Monday, September 13, 2010

Where Inspiration Begins

A common question writers get is, “Where do you get the ideas for your stories?”

Stephanie Meyer had a dream that inspired “Twilight.” JK Rowling had an image of a boy wizard pop into her head while riding a train. Rick Riordan wanted a story for his AD/HD son.

So many people I meet claim they have an “idea for a great story.” It may not be fleshed out, but the seed is there. So there doesn’t seem to be anything unique about getting the idea. It’s what happens after that first prompt that defines a writer.

Every day is full of inspiration if the writer opens their life to those prompts. Maybe not the idea for the next blockbuster book (although who’d object to that, right?), but more often the little things.

Yesterday I was on a walk up in the mountains, on a road where I’d never been before. Aspen trees shivered in the breeze, beams of sunlight lit the road, and birds chirped as they flew overhead. Pretty Thomas Kinkade-esque, really. I’d been walking for a while, up to the point where it was really time to turn back, and yet the next bend in the road beckoned.

Just see what’s on the other side, it called. So I’d walk to the bend and not far ahead the road would curve again. The lure of where that road might ultimately end was tempting enough to have taken me much further than I’d planned to go.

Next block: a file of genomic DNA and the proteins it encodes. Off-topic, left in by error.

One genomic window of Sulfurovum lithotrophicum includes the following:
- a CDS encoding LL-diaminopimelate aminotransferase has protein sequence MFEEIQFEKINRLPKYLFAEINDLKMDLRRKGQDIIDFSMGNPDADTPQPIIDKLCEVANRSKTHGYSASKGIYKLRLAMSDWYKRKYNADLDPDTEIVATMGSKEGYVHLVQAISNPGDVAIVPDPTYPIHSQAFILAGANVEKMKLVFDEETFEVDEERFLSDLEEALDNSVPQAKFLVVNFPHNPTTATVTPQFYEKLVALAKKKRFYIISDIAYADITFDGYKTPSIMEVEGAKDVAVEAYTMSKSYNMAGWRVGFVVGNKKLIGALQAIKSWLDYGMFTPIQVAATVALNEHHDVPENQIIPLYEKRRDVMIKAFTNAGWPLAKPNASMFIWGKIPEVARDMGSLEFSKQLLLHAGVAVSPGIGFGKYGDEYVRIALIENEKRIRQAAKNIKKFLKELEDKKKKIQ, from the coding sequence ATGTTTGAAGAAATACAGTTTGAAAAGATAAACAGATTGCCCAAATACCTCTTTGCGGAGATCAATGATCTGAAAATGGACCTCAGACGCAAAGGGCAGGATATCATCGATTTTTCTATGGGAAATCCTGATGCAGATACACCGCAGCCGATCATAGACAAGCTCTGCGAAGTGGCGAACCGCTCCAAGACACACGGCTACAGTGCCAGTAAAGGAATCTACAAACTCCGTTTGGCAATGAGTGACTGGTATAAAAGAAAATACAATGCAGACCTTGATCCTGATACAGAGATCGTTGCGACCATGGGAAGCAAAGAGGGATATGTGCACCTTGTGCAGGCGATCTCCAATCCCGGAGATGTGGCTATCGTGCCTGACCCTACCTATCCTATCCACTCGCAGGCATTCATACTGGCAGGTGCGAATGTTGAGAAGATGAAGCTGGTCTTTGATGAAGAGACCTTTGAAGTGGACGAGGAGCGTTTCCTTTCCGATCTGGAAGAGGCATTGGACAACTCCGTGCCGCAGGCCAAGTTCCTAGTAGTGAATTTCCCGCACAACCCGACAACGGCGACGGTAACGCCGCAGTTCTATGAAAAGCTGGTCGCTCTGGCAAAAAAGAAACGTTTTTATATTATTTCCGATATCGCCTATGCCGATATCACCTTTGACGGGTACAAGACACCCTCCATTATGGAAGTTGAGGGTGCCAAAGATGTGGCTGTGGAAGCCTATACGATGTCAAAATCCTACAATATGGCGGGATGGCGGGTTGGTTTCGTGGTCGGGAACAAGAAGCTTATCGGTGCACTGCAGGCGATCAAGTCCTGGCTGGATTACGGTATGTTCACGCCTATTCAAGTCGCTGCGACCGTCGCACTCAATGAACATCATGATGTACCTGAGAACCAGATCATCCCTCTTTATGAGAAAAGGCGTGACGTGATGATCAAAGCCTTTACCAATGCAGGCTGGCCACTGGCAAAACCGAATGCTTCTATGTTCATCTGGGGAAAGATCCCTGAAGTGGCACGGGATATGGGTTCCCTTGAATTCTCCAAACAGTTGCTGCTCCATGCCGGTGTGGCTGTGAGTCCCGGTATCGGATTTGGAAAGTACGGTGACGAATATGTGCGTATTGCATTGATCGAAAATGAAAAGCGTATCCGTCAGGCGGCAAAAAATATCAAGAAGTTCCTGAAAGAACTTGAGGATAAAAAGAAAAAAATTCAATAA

At one point it occurred to me that this was something the main character of the series I’m currently writing would do. He would follow the road, just out of curiosity, only in his world it would lead to getting him into some sort of trouble.

That detail may never make it into a story, but it’s something new I understand about him. And understanding that helps me understand his behavior in other circumstances. It also leads me to ask the next question, “What would he find around the bend that would cause him trouble?”

And that’s how inspiration happens.

Open your mind to ideas, to prompts, to moments, both the large and small. They are everywhere if you put yourself out there. And they are the moments that stories are built upon.

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